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Study: Cardiac Drug Doubles Risk of Kidney Failure

Jan 26, 2006 |

Aprotinin. a drug approved by the FDA, marketed internationally for the last 13 years, and given to an estimated one million surgery patients to limit bleeding has now been proven to double a patient's risk of kidney failure, and increase the risk of heart attack, heart failure, and stroke.

The results, published in this week's New England Journal of Medicine, are based on an independent, non-commercial, observational study conducted by The Ischemia Research and Education Foundation (IREF).

"Our study provides compelling evidence of aprotinin's serious risks, and strongly suggests discontinuation of use and replacement with either of the two alternative generic and far less costly medications proven safe in this study," said IREF founder and principal scientist, Dennis T. Mangano, Ph.D., M.D.

"Certainly, our findings coming on the heels of the Vioxx experience indicate that the problem of drug safety is not only ubiquitous, but also much more elusive than previously thought."

In fact, Mangano said, the findings raise even more troubling concerns, for:

(1) aprotinin has been on the market for three times as long as Vioxx, yet few comprehensive safety studies have been conducted since approval;

(2) the life-threatening complications with aprotinin occurred far more frequently than those with Vioxx; and

(3) far less expensive generic alternatives to aprotinin which are equally effective in limiting bleeding have been available, but have been underused.

The article states that replacing aprotinin with one of two safe generic drugs would annually prevent as many as 11,050 dialysis complications, save at least $1 billion in healthcare (dialysis) costs, and reduce drug costs by at least $250 million.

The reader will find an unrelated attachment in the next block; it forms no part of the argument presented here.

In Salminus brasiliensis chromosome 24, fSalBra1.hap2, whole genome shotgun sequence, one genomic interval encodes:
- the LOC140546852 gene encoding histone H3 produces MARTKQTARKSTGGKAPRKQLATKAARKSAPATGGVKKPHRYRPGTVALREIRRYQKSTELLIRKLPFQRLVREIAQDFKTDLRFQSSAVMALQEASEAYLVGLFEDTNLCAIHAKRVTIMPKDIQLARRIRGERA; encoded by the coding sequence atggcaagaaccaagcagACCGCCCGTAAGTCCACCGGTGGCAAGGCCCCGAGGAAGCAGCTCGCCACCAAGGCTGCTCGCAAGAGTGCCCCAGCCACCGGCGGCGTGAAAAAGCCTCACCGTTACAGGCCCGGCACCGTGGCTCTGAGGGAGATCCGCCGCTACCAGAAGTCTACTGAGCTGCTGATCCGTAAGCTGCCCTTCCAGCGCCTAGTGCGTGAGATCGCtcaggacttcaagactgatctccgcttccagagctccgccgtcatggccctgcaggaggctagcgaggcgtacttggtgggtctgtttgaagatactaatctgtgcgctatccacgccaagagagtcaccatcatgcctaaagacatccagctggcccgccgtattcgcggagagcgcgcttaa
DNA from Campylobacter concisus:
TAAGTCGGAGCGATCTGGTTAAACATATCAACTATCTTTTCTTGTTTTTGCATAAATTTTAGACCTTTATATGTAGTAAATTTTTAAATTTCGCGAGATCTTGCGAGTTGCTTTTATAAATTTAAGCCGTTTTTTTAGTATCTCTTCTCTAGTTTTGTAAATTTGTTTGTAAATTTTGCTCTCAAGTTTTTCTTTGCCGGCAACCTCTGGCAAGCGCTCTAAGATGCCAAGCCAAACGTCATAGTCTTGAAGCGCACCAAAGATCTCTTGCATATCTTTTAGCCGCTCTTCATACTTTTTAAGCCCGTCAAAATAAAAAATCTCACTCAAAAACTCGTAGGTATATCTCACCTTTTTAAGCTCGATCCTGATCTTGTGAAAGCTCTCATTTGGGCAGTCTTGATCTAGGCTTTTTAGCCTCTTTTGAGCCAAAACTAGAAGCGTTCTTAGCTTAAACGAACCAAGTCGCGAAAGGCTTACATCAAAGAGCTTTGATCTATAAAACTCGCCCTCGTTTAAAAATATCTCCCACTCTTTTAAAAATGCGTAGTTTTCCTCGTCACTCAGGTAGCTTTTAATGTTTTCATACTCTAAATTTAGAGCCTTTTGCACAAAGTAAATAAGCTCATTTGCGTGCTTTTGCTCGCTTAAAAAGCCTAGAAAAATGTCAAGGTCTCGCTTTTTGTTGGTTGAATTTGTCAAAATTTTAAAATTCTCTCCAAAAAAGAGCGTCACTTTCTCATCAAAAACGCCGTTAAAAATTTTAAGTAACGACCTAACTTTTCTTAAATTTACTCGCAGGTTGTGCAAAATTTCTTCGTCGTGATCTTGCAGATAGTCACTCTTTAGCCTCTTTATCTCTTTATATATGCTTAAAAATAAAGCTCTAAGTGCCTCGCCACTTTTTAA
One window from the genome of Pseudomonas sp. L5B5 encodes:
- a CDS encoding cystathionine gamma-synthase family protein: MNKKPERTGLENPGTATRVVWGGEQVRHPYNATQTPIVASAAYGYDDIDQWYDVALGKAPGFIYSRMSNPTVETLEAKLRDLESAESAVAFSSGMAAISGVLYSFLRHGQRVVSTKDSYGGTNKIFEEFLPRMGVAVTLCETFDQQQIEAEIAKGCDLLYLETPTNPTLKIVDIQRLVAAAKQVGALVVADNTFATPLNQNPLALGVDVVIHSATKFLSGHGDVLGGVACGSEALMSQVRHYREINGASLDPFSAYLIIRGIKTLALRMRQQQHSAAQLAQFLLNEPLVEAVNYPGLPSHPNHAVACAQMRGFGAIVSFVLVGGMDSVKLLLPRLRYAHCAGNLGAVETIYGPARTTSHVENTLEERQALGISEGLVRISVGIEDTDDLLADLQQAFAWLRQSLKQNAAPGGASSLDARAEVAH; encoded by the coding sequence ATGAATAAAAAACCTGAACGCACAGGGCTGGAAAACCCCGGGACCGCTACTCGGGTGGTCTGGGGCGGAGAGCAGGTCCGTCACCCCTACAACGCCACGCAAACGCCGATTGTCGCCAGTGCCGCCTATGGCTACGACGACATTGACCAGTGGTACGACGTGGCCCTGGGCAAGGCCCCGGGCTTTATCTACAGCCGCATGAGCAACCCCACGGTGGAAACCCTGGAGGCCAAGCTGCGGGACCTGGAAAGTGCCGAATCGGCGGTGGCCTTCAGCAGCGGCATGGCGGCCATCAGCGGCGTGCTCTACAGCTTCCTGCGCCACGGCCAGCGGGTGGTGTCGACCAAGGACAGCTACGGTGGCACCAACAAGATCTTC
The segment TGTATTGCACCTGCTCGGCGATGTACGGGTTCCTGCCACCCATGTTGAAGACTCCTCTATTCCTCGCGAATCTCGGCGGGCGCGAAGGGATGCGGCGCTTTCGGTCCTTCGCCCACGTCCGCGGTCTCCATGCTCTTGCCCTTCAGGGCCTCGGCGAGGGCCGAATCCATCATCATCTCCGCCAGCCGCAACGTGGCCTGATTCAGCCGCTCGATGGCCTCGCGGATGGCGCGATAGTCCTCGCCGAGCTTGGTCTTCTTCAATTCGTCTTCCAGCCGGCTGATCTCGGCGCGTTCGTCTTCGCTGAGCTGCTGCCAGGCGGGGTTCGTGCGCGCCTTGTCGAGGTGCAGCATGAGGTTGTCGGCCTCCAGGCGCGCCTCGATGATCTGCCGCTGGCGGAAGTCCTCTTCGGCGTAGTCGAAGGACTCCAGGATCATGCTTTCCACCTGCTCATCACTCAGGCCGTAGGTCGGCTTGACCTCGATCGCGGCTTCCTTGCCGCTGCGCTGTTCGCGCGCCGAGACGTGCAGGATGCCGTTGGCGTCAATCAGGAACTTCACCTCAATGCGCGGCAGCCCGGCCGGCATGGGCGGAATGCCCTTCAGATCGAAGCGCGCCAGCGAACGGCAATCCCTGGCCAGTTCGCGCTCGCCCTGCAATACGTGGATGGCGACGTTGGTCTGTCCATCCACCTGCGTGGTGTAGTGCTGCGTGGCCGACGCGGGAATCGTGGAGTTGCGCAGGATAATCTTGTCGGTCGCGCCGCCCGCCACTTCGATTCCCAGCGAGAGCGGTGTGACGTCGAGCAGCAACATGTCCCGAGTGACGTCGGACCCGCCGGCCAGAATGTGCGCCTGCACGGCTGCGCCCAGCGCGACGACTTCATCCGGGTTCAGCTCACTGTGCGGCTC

Each year approximately one million patients worldwide undergo surgical treatment following a heart attack, with the majority of these patients receiving one of three antifibrinolytic agents to limit blood loss during surgery: aprotinin (Bayer Healthcare Pharmaceuticals, Inc.), aminocaproic acid (generic), or tranexamic acid (generic).

The two generic drugs have proven safe in limiting blood loss, and do not have the harmful effects of aprotinin. Patients scheduled for cardiac surgery should consult their physicians and avoid this risk, Mangano said.

Aprotinin was approved by the U.S. Food and Drug Administration in 1993 and is manufactured by Bayer under the brand name Trasylol. Over the past three years, Trasylol sales have accelerated, with 2006 sales projected in excess of $600 million.

"We estimate that as many as 10,000 patients may be unnecessarily on dialysis today due to aprotinin use. This serious impact on human lives underscores once again the necessity for meticulous, post approval surveillance, as well as ongoing, unbiased analysis of drug safety all conducted by entirely independent entities," said Mangano.

"This is easier said than done, however, for the economic forces are and will continue to be substantial, with little corporate incentive to identify safety problems once drugs are approved and marketed."

The New England Journal of Medicine article documents how aprotinin use was associated with a two-fold increase in renal failure requiring dialysis in patients undergoing both complex coronary artery surgery and primary surgery, excluding prior cardiac and current valve surgery.

Among primary surgery patients, Dr. Mangano and colleagues found that aprotinin use also increased risk of myocardial infarction (48 percent), heart failure (109 percent), and stroke (181 percent).

Neither of aprotinin's generic competitors, aminocaproic acid and tranexamic acid, was associated with increased renal, cardiac or cerebral events.

Aprotinin is at least ten times more expensive than its generic competitors.

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